“I am pleased @Ilhan heard our concerns about her tweet, issued a clarification, and agrees with our point. I hope all can avoid such offhanded statements in the future as we work together to support American jobs & families,” Schneider tweeted.
By contrast, Omar apologized in 2019 after tweeting that “it’s all about the Benjamins baby” — in reference to $100 bills — as her theory for what truly motivates pro-Israel American politicians.
Weeks later in 2019, the House passed a resolution broadly condemning antisemitism and other forms of hate after Omar described the pro-Israel lobby as a “political influence in this country that says it is OK to push for allegiance to a foreign country.”
Jewish Democrats at the time said that the comment invoked antisemitic tropes about dual loyalties.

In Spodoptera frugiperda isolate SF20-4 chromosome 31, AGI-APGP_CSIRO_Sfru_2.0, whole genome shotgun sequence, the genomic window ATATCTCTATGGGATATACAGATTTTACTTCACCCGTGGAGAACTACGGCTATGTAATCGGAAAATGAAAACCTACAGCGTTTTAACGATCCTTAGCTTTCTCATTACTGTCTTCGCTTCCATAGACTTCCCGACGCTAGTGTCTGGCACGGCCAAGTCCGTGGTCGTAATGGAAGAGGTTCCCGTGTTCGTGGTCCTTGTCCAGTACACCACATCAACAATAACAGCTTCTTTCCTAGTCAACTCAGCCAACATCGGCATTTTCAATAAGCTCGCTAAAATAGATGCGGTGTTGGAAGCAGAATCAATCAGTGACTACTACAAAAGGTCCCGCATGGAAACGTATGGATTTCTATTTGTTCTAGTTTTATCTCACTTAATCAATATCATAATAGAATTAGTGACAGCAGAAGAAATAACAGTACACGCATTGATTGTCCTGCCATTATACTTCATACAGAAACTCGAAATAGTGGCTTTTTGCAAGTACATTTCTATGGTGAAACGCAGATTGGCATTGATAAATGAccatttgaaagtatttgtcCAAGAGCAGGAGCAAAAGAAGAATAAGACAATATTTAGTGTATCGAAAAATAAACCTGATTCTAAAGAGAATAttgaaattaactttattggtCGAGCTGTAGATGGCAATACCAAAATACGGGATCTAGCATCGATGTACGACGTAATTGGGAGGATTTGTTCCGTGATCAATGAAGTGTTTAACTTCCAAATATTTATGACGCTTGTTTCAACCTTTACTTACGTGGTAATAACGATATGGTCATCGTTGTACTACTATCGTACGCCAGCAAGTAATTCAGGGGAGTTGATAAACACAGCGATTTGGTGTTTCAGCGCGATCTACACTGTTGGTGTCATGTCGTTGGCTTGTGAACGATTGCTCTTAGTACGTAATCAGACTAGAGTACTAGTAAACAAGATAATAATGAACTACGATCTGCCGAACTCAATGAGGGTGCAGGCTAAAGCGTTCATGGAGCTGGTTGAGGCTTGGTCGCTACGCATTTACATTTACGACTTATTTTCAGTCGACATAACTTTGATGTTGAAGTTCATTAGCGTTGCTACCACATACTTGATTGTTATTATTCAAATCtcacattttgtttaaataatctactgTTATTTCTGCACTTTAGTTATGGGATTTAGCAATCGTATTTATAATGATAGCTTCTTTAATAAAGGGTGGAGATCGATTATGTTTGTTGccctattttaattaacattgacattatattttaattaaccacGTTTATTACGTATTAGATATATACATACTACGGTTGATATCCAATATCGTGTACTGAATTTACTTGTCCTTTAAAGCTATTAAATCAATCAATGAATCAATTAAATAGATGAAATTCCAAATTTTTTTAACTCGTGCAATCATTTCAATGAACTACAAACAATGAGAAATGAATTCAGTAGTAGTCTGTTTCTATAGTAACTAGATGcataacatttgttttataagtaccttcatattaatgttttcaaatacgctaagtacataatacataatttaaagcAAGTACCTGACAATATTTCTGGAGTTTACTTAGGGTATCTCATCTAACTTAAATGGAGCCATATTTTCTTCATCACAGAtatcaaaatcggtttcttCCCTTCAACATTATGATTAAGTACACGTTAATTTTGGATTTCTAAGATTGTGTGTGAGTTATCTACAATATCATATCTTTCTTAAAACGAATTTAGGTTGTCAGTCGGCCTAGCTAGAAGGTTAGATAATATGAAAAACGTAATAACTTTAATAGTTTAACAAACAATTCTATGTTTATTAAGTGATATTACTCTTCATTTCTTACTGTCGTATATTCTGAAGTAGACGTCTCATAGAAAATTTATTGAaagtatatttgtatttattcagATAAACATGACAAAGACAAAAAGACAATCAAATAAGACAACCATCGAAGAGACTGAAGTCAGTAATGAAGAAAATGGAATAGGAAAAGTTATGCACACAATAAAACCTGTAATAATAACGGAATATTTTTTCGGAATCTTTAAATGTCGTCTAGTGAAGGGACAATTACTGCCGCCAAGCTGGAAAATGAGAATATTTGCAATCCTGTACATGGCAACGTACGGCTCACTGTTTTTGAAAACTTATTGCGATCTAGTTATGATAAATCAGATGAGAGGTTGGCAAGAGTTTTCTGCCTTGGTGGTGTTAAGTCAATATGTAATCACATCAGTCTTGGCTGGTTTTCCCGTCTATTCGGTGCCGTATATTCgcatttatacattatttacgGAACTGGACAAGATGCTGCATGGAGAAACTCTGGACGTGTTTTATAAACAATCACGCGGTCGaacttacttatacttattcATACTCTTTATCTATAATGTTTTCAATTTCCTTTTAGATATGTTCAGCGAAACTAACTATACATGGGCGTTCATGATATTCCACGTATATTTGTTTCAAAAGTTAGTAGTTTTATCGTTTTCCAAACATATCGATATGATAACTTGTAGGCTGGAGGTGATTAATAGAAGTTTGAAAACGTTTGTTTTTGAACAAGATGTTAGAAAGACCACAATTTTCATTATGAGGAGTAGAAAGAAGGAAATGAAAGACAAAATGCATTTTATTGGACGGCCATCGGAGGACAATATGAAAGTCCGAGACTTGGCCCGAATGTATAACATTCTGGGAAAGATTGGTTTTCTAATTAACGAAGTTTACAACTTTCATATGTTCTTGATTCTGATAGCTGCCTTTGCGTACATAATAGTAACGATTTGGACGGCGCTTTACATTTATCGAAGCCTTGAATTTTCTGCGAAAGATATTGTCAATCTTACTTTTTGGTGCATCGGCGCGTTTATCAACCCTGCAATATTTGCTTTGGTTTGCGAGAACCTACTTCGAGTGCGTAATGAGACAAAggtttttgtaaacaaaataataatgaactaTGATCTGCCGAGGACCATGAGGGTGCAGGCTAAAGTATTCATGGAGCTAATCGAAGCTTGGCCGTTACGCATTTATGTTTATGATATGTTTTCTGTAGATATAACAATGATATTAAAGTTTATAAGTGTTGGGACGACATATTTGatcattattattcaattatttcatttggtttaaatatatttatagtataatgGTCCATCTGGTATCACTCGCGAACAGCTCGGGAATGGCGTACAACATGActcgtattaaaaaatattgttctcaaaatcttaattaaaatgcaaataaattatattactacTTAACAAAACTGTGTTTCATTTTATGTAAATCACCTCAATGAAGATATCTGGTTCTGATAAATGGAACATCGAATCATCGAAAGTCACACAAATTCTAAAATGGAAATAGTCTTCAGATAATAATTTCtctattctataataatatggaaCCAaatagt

The top six House Democratic leaders — Speaker Nancy Pelosi (Calif.), Majority Leader Steny Hoyer (Md.), Majority Whip James Clyburn (S.C.), Assistant Speaker Katherine Clark (Mass.), Caucus Chair Hakeem Jeffries (N.Y.) and Vice Caucus Chair Pete Aguilar (Calif.) — issued a joint statement Thursday saying that they “welcome” Omar’s latest clarification.
“Legitimate criticism of the policies of both the United States and Israel is protected by the values of free speech and democratic debate. And indeed, such criticism is essential to the strength and health of our democracies. But drawing false equivalencies between democracies like the U.S. and Israel and groups that engage in terrorism like Hamas and the Taliban foments prejudice and undermines progress toward a future of peace and security for all,” they said.
Tlaib tweeted that House Democratic leaders “should be ashamed” following the release of the statement.
“Freedom of speech doesn’t exist for Muslim women in Congress. The benefit of the doubt doesn’t exist for Muslim women in Congress,” she wrote. “House Democratic leadership should be ashamed of its relentless, exclusive tone policing of Congresswomen of color.”
Mike Lillis contributed.